Understanding Nasal Allergies

Understanding Nasal Allergies

Nasal allergies (also called allergic rhinitis) are a common health problem. They may be seasonal. This means they cause symptoms only at certain times of the year. Or they may be perennial. This means they cause symptoms all year long. Other health problems, such as asthma, often occur along with allergies as well.

Cross section side view of head showing allergens entering nose, swollen nasal lining, and fluid dripping from nasal lining.

What is an allergic reaction?

An allergy is a reaction to a substance called an allergen. Common allergens include:

  • Wind-borne pollen

  • Mold

  • Dust mites

  • Furry and feathered animals

  • Cockroaches

Normally, allergens are harmless. But when a person has allergies, the body thinks they are harmful. The body then attacks allergens with antibodies. Antibodies are attached to special cells called mast cells. Allergens stick to the antibodies. This makes the mast cells release histamine and other chemicals. This is an allergic reaction. The chemicals irritate nearby nasal tissue. This causes nasal allergy symptoms.

Common nasal allergy symptoms

Allergies can cause nasal tissue to swell. This makes the air passages smaller. The nose may feel stuffed up. The nose may also make extra mucus, which can plug the nasal passages or drip out of the nose. Mucus can drip down the back of the throat (postnasal drip) as well. Sinus tissue can swell. This may cause pain and headache. Common allergy symptoms include:

  • Runny nose with clear, watery discharge

  • Stuffy nose (nasal congestion)

  • Drainage down your throat (postnasal drip)

  • Sneezing

  • Red, watery eyes

  • Itchy nose, eyes, ears, and throat

  • Plugged-up ears (ear congestion)

  • Sore throat

  • Coughing

  • Sinus pain and swelling

  • Headache

It may not be allergies

Other health problems can cause symptoms like those of nasal allergies. These include:

  • Nonallergic rhinitis and viruses such as colds

  • Irritants and pollutants, such as strong odors or smoke

  • Certain medicines

  • Changes in the weather


Your healthcare provider will evaluate you to find the cause of your symptoms then recommend treatment. If your symptoms are due to nasal allergies, your healthcare provider may prescribe nasal steroid sprays or oral antihistamines to help reduce symptoms. Avoidance of the allergen will also be suggested. You may also be referred to an allergist. 

Causes of Nasal Allergies

Causes of Nasal Allergies

Nasal allergies are most commonly caused by one or more of 4 kinds of allergens: pollen (which causes seasonal allergies), house-dust mites, mold, and animals. Other substances, called irritants, can bother the nose and make allergy symptoms worse.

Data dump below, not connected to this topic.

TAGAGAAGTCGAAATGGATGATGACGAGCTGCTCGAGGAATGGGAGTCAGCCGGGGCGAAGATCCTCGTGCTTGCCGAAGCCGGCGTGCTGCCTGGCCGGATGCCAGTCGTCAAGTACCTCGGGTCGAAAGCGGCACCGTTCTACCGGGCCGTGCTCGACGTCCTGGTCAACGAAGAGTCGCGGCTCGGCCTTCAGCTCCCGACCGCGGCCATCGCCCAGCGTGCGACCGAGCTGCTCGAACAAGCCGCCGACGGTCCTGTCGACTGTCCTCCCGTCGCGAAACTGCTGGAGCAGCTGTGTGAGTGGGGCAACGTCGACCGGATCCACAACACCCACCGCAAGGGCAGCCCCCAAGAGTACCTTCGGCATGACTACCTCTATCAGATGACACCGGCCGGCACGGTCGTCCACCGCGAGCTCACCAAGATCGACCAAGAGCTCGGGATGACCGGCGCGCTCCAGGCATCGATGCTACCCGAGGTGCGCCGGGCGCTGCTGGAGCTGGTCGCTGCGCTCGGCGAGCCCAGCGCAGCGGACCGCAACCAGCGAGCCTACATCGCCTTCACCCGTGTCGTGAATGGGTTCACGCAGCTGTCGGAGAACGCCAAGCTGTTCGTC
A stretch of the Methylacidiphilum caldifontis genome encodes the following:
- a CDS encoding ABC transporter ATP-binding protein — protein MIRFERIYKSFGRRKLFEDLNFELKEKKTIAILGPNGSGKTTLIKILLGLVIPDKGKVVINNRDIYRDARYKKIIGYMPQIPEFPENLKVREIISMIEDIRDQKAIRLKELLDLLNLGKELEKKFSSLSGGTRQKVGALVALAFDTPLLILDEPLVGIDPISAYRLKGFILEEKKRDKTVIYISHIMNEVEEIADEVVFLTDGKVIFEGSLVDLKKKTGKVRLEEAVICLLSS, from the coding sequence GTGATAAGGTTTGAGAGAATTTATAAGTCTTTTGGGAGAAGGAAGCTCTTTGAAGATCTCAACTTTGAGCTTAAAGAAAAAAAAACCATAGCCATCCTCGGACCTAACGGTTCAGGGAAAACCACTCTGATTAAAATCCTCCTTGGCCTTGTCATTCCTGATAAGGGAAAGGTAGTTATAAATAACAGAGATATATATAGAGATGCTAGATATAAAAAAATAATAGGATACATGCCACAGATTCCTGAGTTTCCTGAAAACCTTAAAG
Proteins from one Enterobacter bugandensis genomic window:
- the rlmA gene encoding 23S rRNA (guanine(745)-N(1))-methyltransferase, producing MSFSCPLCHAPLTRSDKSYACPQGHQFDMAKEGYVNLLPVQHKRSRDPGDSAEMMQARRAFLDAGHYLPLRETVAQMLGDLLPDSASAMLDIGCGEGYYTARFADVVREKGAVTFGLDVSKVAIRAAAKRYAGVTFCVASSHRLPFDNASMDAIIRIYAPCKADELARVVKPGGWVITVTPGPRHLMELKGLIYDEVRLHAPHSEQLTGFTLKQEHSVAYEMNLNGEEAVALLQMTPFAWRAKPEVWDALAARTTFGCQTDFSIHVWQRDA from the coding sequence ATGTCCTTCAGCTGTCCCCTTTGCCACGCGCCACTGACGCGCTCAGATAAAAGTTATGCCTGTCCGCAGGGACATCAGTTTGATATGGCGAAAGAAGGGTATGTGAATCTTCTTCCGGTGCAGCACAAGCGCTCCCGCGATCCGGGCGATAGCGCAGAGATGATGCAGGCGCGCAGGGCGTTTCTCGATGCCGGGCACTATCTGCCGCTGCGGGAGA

Woman holding tissue to nose.


Plants reproduce by moving tiny grains of pollen from plant to plant. Some pollen is carried by bees, and some is blown by the wind. It’s the wind-blown pollen that causes nasal allergies. The amount of pollen in the air varies from season to season.

House-dust mites

House-dust mites are tiny bugs too small to see. They can live in mattresses, blankets, stuffed toys, carpets, and curtains. The droppings of these mites are a common indoor cause of nasal allergies.


Mold loves dark, damp areas. It tends to grow in bathrooms, basements, refrigerators, and in the soil of houseplants. Mold reproduces by sending tiny grains called spores into the air. If these spores are breathed in, they can cause a nasal allergic reaction.


Pets, such as cats, dogs, birds, horses, and rabbits, are common causes of nasal allergies. Flakes of skin (dander), saliva left on fur when an animal cleans itself, urine in litter boxes and cages, and feathers can all cause nasal allergies.

Irritants make allergies worse

Although irritants don’t cause nasal allergies, they can make allergy symptoms worse. Cigarette smoke, perfume, aerosol sprays, smoke from wood stoves or fireplaces, car exhaust, and strong odors are examples of irritants.

Related Problems

Nasal Allergies: Related Problems

Allergies can cause nasal passages to swell. This narrows the air passages. Allergies also cause increased mucus production in the nose. These changes result in nasal allergy symptoms. Common symptoms include itching, sneezing, stuffy nose, and runny nose. Nasal allergies can also cause problems in other parts of the respiratory system. Some of the more common problems are discussed below. If you think you have any of these problems, talk to your healthcare provider about treatment choices.

Outline of man's head and chest with head turned to side. Inside of nose and mouth are visible. Trachea leads from throat and branches into lungs. Sinuses are spaces in head, some filled with fluid with swollen lining from nasal allergies. Polyps are deep inside nose. Fluid dripping from nose lining down back of throat. Eye is red and swollen.

Sinus infections

Fluid may be trapped in the sinuses. Bacteria may grow in trapped fluid. This causes sinus infection (sinusitis).


Allergens irritate your eyes, including the lining of the conjunctiva. This causes eyes to become red, itchy, puffy, and watery.

Ear problems

The eustachian tube connects the middle ear to nasal passages.  Allergies can block this tube, and make the ears feel plugged. Fluid may also build up, leading to an ear infection (otitis media).

Nasal polyps

Allergies cause nasal passages to swell. Constant swelling can lead to formation of a sac called a polyp. Polyps can grow large enough to block nasal passages.


Asthma is inflammation and swelling of the air passages in the lungs. The symptoms are wheezing, shortness of breath, coughing, and chest tightness. Allergies, including nasal allergies, are common in people with asthma.